First day of the 2012 navigational season

Welland Canal

It was a bright sunny day, unseasonably warm in Port Weller today. Port Weller is ten minutes outside downtown St Catherines, in southern Ontario. It is home to Lock One of the Welland Canal, part of the St Lawrence Seaway System, connecting the Great Lakes to the Atlantic Ocean using the various lakes and the St Lawrence River.

Today marked the official opening of the 2012 navigational season on the seaway. Typically the seaway closed down from late December to late March, as the cold and icy condition make lock operations impossible. You would not be able to tell with the current weather here, hovering near 23 degree Celsius, but usually, even at this time of year, the locks are still struggling to work properly through the ice. But no such misery today, as the locals celebrated the return of the “lakers”, well at least celebrate waiting in their cars for the lift bridges to come back down; maybe celebrate is a strong word.

Algoma’s MV John Baird

We are still in the dry-dock near Lock One, where we got to see a half dozen vessels sailing up and down the system starting in the late morning. Our barge will come out of the shallow dock tomorrow morning, where the MV John Baird will takes its place. It is in for steel repairs after those strong winds a couple of weeks ago, broke her wintering moorings and she played bumper boat with other vessels in Port Colburn, on the shore of Lake Erie, at the other end of the Welland Canal. Our tug will come out once our dock-mate, the cement carrier, English River, has its mechanical work completed later next week.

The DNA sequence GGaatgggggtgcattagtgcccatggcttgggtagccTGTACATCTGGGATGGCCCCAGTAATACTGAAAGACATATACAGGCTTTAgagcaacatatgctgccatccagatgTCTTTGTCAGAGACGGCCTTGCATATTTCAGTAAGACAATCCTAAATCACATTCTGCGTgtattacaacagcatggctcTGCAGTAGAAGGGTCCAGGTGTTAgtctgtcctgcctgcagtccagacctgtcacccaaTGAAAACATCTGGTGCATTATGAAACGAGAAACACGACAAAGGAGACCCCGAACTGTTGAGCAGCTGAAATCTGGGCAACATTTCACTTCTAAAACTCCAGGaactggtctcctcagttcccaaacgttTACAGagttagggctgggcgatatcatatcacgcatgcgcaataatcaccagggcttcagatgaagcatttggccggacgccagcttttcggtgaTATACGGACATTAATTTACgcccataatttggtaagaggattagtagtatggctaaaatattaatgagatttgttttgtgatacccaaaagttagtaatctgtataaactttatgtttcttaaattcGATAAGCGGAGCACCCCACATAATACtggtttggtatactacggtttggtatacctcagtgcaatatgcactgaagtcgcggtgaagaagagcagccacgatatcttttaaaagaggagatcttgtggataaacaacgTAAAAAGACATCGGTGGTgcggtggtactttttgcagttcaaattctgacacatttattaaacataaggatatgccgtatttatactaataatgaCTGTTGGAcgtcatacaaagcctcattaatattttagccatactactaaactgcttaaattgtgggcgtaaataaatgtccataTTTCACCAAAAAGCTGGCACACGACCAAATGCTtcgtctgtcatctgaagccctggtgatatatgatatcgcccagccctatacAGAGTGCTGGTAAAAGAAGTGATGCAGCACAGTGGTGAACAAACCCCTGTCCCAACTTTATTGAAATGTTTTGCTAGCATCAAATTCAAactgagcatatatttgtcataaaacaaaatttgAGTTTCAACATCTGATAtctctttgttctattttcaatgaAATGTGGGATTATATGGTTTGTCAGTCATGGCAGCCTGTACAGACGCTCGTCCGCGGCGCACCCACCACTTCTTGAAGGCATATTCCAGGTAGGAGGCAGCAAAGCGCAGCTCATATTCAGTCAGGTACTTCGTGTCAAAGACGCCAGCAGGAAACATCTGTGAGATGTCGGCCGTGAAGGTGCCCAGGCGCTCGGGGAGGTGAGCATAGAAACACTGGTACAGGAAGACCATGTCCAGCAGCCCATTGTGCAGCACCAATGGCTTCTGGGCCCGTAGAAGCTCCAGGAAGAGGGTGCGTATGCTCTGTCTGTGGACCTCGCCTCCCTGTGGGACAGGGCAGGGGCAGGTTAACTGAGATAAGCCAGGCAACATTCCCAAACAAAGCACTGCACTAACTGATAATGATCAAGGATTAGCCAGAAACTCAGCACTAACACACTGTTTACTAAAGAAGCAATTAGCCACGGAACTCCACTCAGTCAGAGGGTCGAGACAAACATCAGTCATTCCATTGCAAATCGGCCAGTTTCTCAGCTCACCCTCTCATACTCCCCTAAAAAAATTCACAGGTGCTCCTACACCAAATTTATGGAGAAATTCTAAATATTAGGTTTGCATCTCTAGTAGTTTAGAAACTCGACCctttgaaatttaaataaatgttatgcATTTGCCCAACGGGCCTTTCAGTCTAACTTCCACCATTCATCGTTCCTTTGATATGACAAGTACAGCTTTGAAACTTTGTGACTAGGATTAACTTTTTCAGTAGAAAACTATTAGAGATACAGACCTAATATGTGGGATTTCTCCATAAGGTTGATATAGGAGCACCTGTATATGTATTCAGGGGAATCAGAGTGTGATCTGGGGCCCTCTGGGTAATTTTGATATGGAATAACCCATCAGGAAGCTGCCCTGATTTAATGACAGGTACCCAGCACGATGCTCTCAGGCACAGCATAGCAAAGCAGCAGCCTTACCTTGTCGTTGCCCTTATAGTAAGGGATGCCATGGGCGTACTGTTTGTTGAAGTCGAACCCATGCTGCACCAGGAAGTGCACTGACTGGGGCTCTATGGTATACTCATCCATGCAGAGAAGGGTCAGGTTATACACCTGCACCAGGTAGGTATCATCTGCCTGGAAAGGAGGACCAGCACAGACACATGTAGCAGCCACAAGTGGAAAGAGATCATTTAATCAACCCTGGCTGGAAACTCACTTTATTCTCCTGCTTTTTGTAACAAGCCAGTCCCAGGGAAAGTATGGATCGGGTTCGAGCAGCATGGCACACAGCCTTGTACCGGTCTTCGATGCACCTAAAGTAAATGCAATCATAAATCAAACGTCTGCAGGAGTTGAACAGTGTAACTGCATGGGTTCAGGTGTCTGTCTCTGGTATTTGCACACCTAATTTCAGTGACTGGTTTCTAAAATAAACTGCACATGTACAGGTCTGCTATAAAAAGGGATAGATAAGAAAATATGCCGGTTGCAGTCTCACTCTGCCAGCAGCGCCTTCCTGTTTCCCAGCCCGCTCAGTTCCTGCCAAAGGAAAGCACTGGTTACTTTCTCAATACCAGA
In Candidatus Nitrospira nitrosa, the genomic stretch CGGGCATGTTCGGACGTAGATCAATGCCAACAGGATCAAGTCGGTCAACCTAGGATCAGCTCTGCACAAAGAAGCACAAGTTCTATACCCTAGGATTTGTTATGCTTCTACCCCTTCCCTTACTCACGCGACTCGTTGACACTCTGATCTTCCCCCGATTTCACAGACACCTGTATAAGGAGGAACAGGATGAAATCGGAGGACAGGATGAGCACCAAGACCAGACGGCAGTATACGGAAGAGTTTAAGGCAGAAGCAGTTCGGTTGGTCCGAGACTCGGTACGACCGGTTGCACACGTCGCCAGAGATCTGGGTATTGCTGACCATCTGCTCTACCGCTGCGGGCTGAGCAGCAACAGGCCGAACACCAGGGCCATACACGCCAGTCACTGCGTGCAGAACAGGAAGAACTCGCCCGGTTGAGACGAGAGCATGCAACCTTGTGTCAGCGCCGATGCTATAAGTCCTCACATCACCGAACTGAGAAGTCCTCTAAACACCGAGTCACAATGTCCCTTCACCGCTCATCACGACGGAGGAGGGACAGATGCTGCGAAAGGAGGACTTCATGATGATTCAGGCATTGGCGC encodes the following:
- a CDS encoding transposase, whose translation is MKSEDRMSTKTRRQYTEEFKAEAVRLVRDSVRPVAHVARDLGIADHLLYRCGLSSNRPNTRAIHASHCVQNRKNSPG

Although a sunny day today, it was a sad day for us at the yard. One of our peers, an engineer from Newfoundland on board the English River, was severely injured today, in a workplace accident. It would appear he fell from the fidley deck, down to the engine room deck, about 30-40 feet below. He had to be airlifted to nearby Hamilton. Once again a timely reminder that our job is fraught with danger at every turn – do take care of yourself. I understand his life is in grave danger, and wish him, and his family the best for some positive turns in his conditions.

On the bright side, the fire department was somewhat familiar with the shipyard and ship structures from rescue exercise I  blogged about last week, so hopefully it was beneficial.

Another day working on ships…

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